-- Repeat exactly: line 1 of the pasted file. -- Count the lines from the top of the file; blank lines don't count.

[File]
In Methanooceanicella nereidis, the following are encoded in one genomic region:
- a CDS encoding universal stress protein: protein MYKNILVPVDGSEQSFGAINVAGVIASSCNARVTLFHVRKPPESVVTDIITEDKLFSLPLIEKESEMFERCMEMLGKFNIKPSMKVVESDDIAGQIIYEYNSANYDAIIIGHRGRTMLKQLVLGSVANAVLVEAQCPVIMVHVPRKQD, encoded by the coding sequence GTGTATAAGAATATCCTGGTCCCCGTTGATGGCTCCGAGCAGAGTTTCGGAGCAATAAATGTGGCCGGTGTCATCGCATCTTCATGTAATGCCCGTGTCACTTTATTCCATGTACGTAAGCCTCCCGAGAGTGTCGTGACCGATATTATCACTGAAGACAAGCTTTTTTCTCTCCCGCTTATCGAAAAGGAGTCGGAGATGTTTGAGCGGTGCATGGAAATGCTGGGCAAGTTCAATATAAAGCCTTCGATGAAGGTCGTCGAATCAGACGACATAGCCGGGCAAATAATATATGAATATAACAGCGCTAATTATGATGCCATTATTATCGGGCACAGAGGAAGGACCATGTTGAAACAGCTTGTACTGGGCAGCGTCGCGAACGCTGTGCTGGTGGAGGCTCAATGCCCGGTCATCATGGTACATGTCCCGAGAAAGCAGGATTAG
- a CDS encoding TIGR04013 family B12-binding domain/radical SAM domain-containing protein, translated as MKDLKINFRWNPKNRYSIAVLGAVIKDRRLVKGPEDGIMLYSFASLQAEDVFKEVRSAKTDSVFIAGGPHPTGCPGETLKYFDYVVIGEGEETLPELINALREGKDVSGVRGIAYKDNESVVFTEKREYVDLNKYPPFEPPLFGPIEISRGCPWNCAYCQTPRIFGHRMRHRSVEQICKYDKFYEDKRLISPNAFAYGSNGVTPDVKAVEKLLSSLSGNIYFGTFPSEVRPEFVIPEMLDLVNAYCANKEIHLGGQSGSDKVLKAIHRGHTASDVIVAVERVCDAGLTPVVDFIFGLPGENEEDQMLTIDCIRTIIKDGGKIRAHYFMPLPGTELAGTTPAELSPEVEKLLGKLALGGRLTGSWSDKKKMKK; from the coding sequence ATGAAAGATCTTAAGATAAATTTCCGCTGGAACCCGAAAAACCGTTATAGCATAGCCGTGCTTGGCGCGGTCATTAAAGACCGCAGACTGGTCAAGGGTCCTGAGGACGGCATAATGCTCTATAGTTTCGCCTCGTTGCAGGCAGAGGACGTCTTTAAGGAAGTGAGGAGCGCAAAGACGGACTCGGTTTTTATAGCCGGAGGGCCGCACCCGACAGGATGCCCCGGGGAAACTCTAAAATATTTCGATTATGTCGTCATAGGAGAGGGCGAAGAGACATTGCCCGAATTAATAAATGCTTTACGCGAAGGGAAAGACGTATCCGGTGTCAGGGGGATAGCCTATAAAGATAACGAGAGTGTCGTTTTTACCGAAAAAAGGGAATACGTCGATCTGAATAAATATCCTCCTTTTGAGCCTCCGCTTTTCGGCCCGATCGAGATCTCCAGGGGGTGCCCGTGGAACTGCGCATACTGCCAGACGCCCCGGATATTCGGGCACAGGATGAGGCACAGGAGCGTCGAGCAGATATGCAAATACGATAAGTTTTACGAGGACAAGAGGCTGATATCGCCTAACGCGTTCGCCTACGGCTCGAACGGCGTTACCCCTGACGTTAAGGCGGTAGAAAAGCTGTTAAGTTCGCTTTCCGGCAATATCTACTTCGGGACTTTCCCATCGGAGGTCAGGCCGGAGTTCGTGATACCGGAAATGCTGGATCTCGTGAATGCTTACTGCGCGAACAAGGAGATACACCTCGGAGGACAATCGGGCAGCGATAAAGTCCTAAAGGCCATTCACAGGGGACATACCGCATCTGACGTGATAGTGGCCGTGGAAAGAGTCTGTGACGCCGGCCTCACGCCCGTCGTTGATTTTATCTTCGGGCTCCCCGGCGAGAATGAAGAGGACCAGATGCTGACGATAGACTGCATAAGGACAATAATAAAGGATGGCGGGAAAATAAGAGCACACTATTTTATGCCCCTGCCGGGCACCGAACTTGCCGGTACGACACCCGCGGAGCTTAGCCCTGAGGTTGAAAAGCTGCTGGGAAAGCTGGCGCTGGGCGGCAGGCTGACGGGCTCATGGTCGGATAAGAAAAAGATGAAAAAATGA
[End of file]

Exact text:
In Methanooceanicella nereidis, the following are encoded in one genomic region: